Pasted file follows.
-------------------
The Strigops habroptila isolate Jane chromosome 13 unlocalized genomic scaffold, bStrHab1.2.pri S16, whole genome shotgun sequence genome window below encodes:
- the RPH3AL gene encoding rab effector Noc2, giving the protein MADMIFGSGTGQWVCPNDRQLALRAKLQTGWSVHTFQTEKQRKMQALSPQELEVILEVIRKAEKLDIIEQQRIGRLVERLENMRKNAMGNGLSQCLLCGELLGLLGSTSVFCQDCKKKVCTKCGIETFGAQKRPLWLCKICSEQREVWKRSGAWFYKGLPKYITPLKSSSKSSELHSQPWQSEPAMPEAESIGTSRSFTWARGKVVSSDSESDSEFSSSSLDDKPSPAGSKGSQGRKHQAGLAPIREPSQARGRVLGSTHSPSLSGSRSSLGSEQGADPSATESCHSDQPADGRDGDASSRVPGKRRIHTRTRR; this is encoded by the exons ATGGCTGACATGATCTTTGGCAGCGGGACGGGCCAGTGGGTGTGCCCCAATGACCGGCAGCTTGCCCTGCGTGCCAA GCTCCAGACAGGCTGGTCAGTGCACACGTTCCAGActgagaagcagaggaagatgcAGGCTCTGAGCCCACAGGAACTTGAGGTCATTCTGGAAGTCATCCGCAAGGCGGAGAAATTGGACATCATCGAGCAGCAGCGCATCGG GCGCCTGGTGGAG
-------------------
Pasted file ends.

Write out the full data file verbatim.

The Strigops habroptila isolate Jane chromosome 13 unlocalized genomic scaffold, bStrHab1.2.pri S16, whole genome shotgun sequence genome window below encodes:
- the RPH3AL gene encoding rab effector Noc2, giving the protein MADMIFGSGTGQWVCPNDRQLALRAKLQTGWSVHTFQTEKQRKMQALSPQELEVILEVIRKAEKLDIIEQQRIGRLVERLENMRKNAMGNGLSQCLLCGELLGLLGSTSVFCQDCKKKVCTKCGIETFGAQKRPLWLCKICSEQREVWKRSGAWFYKGLPKYITPLKSSSKSSELHSQPWQSEPAMPEAESIGTSRSFTWARGKVVSSDSESDSEFSSSSLDDKPSPAGSKGSQGRKHQAGLAPIREPSQARGRVLGSTHSPSLSGSRSSLGSEQGADPSATESCHSDQPADGRDGDASSRVPGKRRIHTRTRR; this is encoded by the exons ATGGCTGACATGATCTTTGGCAGCGGGACGGGCCAGTGGGTGTGCCCCAATGACCGGCAGCTTGCCCTGCGTGCCAA GCTCCAGACAGGCTGGTCAGTGCACACGTTCCAGActgagaagcagaggaagatgcAGGCTCTGAGCCCACAGGAACTTGAGGTCATTCTGGAAGTCATCCGCAAGGCGGAGAAATTGGACATCATCGAGCAGCAGCGCATCGG GCGCCTGGTGGAG